County doubts adviser's plan
Jackson County's attorneys say a legal strategy proposed by an anti-monument consultant wouldn't succeed in court.
James Carlson, a Kansas-based consultant who fights national monuments, had hoped to charge Jackson County $60,000 to try and stop a proposed expansion of the Cascade-Siskiyou National Monument east of Ashland, but he went away empty-handed after a Thursday meeting with county commissioners.
"I'm not here because of money. I'm here because I care about local government," Carlson told commissioners.
Commissioner Doug Breidenthal said he paid about $1,500 out of his own pocket to fly in Carlson for the meeting. He said past anti-monument efforts have proven ineffective, and the county needs to try something new.
"I'm tired of getting run over," Breidenthal said.
But Commissioner Rick Dyer said the type of legal arguments put forth by Carlson have not succeeded in court.
"It's a fight that's — in my opinion — futile," Dyer said.
Commissioners left open the possibility they could work with Carlson in the future after they thoroughly review a strategy document he prepared for San Juan County commissioners in Utah. Commissioners there are fighting a proposed Bears Ears National Monument encompassing a mesa, mountains and archaeological sites.
San Juan County is spending $53,000 for a report and lobbying help from Carlson and ranching rights proponent Angus McIntosh, the Salt Lake Tribune reported in late October.
In the report, the consultants make the legal argument that presidents can't unilaterally create or expand national monuments with the stroke of a pen using the Antiquities Act. They say a public input process and lengthy environmental studies are first required under federal laws such as the National Environmental Policy Act and Federal Land Policy and Management Act, known as NEPA and FLPMA.
In 2000, President Bill Clinton created the Cascade-Siskiyou National Monument using powers under the Antiquities Act. Supporters of an expanded monument hope President Barack Obama will roughly double the size of the 66,000-acre monument before leaving office in January.
Carlson said he believes his legal strategy could work because of modifications Congress made to the Antiquities Act in 2014.
But according to a report this year by the Congressional Research Service, requirements for public input and environmental planning under FLPMA and NEPA don't apply to the actions of a president.
Congress continues to propose bills that would rein in a president's powers under the Antiquities Act, according to the Congressional Research Service.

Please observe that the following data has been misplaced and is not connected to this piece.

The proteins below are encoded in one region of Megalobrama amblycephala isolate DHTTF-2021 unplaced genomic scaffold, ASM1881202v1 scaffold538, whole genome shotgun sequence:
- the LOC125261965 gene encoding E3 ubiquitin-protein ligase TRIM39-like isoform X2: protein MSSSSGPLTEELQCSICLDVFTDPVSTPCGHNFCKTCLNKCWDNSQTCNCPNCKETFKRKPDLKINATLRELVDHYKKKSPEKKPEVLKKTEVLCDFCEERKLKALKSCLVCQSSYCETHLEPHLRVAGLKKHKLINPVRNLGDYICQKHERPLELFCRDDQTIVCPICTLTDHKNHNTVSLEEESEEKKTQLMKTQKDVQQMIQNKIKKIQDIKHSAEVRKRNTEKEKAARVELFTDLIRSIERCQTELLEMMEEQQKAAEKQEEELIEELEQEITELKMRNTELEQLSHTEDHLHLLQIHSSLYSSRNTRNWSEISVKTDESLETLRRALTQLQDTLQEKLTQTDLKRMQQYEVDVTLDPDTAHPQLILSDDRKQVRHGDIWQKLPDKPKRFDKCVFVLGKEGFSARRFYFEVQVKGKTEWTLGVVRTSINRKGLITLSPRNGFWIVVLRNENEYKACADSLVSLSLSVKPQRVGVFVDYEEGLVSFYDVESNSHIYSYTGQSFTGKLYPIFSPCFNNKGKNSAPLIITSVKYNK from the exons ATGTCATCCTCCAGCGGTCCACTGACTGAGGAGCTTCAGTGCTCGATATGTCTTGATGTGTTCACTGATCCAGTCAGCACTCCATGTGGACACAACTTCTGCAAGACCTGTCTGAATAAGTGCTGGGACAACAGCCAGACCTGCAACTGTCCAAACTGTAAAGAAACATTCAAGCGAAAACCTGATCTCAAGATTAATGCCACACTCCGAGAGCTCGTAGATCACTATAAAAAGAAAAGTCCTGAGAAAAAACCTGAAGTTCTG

Past actions by Congress limit a president's powers in Wyoming and Alaska.
As part of their fight against a monument expansion, Jackson County commissioners have sent a letter outlining their concerns to Obama and Interior Secretary Sally Jewell. They also sent a 178-page transcript of a public hearing they held about the monument, and hundreds of pages of written input from the public.
The package totaled more than 750 pages, said Jackson County Administrator Danny Jordan.
Following Carlson's advice, county officials plan to broaden the scope of where they send the packet, including to the president's Council on Environmental Quality, which helps develop environmental initiatives.
In their letter, commissioners said an expanded monument would further cut into shared revenue Jackson County receives from logging on federal land — hurting the county's ability to provide important services to residents. They said the Antiquities Act conflicts with the O&C Act, which gives counties rights to that revenue.
Commissioners also cited negative impacts on ranchers and restricted access to fight wildfires and conduct search-and-rescue missions.
Supporters of an expansion say it would further protect the rich biological diversity of the area, improve quality of life, enhance recreation and boost tourism.
Following more of Carlson's advice, commissioners said they will ask Oregon's senators to extend a public comment period about the proposed monument expansion past Nov. 20. No public comment period is required, so there is no legally binding deadline.
Looking toward the future, commissioners said incoming President Donald Trump may prove more sympathetic to the concerns of Western states about environmental restrictions on federal land.